5. Penalties for non-compliance: Monetary penalties for non-compliance will be up to 3% of gross global revenue or $10 million (whichever is greater) or up to 5% of gross global revenue or $25 million (whichever is greater) for serious breaches.

What’s the latest in the US?

On June 6, 2022, US lawmakers published a bipartisan bill which, if passed, would override recently enacted state laws to become the all-encompassing federal data privacy law. While the full scope of the proposed American Data Privacy and Protection Act (ADPPA) sits at the center of much debate right now, what businesses should be looking at closely is the evident parallelisms with both the proposed Canadian legislation and the GDPR. Pointing to cross-continent alignment, the draft echoes that:

  1. Companies must have a clear basis for all processing of personal data and an evidence-based defense for certain uses of personal data or for uses of certain more sensitive data.
  2. There would be a mechanism to ‘switch off’ the legislation with de-identified or anonymized data if reasonable technical measures have been taken—and if a number of outlined stipulations have been publicly committed to.
  3. The Federal Trade Commission (FTC) would be given further powers to enforce the legislation; this would require businesses to implement a number of operational changes to ensure compliance. In addition, companies would need to be able to demonstrate how they address privacy risk and have an auditable trail of compliance to support their approach.

Why privacy technologies will play a pivotal role in the future of business

Navigating new privacy legislation, adapting operations for safe data collaboration and facilitating privacy-protected data sharing is no easy task.

If we are to learn anything from the data-driven leaders that tackled GDPR head-on, it’s that privacy can fast become an enabler or growth and innovation when you harness the power of privacy-enhancing technologies to future-proof data strategies. For example: scrapping manual and error-prone privacy processes for software that can automate and standardize auditable risk assessments right across your business is just one way to get data moving around quickly and safely. Utilizing intelligent de-identification software to make data available to developers or analysts ensures speed to insight while also enabling you to confidently demonstrate that effective technical measures are woven into data processes. And investing in advanced anonymization solutions enables you to essentially ‘switch off’ regulations, such as the Digital Charter Implementation Act, 2022, the ADPPA or GDPR, to drill into data that would otherwise be off limits.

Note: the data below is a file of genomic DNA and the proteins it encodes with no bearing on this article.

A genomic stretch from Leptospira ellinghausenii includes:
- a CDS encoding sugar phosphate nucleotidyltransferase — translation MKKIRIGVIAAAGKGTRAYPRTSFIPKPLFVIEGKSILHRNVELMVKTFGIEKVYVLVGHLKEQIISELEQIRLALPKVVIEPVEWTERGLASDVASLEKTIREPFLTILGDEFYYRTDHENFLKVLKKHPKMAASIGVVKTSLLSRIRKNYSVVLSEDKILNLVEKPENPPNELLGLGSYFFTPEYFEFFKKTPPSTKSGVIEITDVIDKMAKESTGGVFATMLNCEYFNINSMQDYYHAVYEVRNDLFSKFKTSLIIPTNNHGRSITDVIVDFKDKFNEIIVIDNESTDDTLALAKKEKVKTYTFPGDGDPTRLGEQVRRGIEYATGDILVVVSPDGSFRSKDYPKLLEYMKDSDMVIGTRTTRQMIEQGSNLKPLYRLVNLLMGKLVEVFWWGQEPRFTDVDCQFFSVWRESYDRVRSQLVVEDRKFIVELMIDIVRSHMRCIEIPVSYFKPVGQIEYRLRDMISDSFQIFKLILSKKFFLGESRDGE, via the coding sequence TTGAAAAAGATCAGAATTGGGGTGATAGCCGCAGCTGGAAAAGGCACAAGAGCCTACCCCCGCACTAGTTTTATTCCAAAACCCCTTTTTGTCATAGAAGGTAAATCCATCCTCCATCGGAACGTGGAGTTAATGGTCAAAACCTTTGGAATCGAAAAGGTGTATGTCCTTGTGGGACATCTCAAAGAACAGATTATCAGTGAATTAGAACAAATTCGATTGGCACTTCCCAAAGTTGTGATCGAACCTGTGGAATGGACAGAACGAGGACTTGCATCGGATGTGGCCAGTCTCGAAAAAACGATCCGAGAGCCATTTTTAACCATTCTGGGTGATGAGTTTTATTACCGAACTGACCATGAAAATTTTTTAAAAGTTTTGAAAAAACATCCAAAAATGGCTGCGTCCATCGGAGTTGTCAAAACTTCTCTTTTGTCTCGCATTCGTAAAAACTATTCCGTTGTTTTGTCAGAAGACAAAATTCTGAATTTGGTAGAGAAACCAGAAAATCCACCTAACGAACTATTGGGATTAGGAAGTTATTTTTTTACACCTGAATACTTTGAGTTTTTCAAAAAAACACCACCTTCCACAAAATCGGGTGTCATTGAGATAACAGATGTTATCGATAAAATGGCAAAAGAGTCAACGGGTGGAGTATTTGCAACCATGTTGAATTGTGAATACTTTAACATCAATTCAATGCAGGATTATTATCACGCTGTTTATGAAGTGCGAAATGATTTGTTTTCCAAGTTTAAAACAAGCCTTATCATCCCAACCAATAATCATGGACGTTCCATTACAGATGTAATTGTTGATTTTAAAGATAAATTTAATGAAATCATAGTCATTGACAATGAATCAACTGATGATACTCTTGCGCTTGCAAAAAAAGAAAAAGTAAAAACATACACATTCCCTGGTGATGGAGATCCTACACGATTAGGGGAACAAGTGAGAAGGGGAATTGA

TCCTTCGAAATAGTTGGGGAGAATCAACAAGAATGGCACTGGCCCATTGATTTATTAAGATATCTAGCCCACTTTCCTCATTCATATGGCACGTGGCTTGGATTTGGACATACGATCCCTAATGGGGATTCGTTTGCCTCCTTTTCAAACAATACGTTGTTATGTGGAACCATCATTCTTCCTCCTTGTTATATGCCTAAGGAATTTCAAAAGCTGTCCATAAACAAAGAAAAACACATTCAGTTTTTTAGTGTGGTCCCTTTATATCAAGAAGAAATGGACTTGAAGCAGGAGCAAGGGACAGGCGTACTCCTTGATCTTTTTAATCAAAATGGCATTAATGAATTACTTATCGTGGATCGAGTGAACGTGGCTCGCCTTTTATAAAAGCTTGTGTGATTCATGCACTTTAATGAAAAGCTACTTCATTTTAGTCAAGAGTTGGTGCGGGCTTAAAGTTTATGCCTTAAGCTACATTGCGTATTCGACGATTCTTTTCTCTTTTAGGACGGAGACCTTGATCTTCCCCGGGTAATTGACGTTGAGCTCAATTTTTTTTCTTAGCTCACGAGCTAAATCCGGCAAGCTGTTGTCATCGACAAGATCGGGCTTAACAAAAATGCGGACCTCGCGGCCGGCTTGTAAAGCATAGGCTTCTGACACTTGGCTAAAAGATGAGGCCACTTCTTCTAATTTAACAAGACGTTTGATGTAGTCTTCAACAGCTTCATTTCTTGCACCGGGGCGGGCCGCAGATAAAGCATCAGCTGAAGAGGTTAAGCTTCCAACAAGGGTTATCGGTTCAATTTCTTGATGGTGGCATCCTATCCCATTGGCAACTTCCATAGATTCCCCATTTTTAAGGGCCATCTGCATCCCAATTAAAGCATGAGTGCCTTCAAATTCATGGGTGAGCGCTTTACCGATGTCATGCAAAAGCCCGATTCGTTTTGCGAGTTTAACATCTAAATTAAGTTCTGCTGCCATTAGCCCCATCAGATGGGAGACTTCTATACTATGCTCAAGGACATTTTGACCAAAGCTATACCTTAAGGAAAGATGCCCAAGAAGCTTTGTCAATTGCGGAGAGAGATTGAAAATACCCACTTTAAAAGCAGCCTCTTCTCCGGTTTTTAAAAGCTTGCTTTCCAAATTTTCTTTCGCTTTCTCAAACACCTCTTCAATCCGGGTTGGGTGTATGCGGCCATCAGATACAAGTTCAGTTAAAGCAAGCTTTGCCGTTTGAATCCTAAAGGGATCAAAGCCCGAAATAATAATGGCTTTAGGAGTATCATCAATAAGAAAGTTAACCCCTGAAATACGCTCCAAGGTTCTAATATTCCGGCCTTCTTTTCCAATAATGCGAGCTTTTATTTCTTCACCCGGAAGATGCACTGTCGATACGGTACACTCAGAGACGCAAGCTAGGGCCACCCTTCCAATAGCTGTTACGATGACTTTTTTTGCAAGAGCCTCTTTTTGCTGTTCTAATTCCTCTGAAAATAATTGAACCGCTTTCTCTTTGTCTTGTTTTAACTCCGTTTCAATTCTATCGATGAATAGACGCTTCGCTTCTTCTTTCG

GDPR-inspired modernization sets the standard

Since shaking up the EU in 2018, the GDPR has set the global standard for the protection of personal data. Four years on, it is clear to see how the GDPR has revolutionized data-centric business, so it’s logical that North America would follow suit with a more aligned approach to data protection that would benefit international business and facilitate innovation in a highly connected global market.

Much like the EU, Canada and the US seem set on holding companies accountable to more stringent data protection practices to curb consumer concerns over tracking and surveillance. As such, they are outlining new ways of working with data that stem from the data minimization principle and a privacy-by-default approach to business operations.

So… how can you prepare for change without feeling overwhelmed?

If your business hasn’t already taken steps to address the unfolding privacy developments in the US and Canada, or tracked how these proposed laws play into a wider pattern of change, now is the time to look at globalizing your approach towards responsible data use. Without doubt, we will continue to see commonalities in privacy laws on a global scale as countries seek to align international standards to support market access for businesses operating under their jurisdictions.   

Whether or not you have someone responsible for privacy within your organization, the time to look towards a trusted privacy partner is now. Privacy technology providers, like Trūata, can help you to understand the impact of privacy laws on your organization and to implement a plan of action that keeps you focused on analytics while the privacy concerns are seamlessly taken care of.

To start the conversation and address your specific pain points, contact us today to engage with one of our experts.